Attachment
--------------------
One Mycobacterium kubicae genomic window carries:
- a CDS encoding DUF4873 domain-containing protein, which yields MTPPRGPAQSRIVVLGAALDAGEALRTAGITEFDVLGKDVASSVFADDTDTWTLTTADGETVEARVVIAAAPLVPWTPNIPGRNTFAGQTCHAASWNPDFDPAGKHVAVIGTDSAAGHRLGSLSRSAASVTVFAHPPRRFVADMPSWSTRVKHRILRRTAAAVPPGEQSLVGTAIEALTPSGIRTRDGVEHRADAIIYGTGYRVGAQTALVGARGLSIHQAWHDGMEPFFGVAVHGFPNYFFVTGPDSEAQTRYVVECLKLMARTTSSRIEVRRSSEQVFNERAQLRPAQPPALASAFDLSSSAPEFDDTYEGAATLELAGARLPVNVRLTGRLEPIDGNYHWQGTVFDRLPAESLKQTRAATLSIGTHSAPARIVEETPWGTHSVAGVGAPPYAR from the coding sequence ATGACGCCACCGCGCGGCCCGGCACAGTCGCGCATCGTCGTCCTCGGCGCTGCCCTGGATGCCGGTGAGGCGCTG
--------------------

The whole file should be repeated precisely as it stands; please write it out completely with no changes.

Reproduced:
One Mycobacterium kubicae genomic window carries:
- a CDS encoding DUF4873 domain-containing protein, which yields MTPPRGPAQSRIVVLGAALDAGEALRTAGITEFDVLGKDVASSVFADDTDTWTLTTADGETVEARVVIAAAPLVPWTPNIPGRNTFAGQTCHAASWNPDFDPAGKHVAVIGTDSAAGHRLGSLSRSAASVTVFAHPPRRFVADMPSWSTRVKHRILRRTAAAVPPGEQSLVGTAIEALTPSGIRTRDGVEHRADAIIYGTGYRVGAQTALVGARGLSIHQAWHDGMEPFFGVAVHGFPNYFFVTGPDSEAQTRYVVECLKLMARTTSSRIEVRRSSEQVFNERAQLRPAQPPALASAFDLSSSAPEFDDTYEGAATLELAGARLPVNVRLTGRLEPIDGNYHWQGTVFDRLPAESLKQTRAATLSIGTHSAPARIVEETPWGTHSVAGVGAPPYAR from the coding sequence ATGACGCCACCGCGCGGCCCGGCACAGTCGCGCATCGTCGTCCTCGGCGCTGCCCTGGATGCCGGTGAGGCGCTG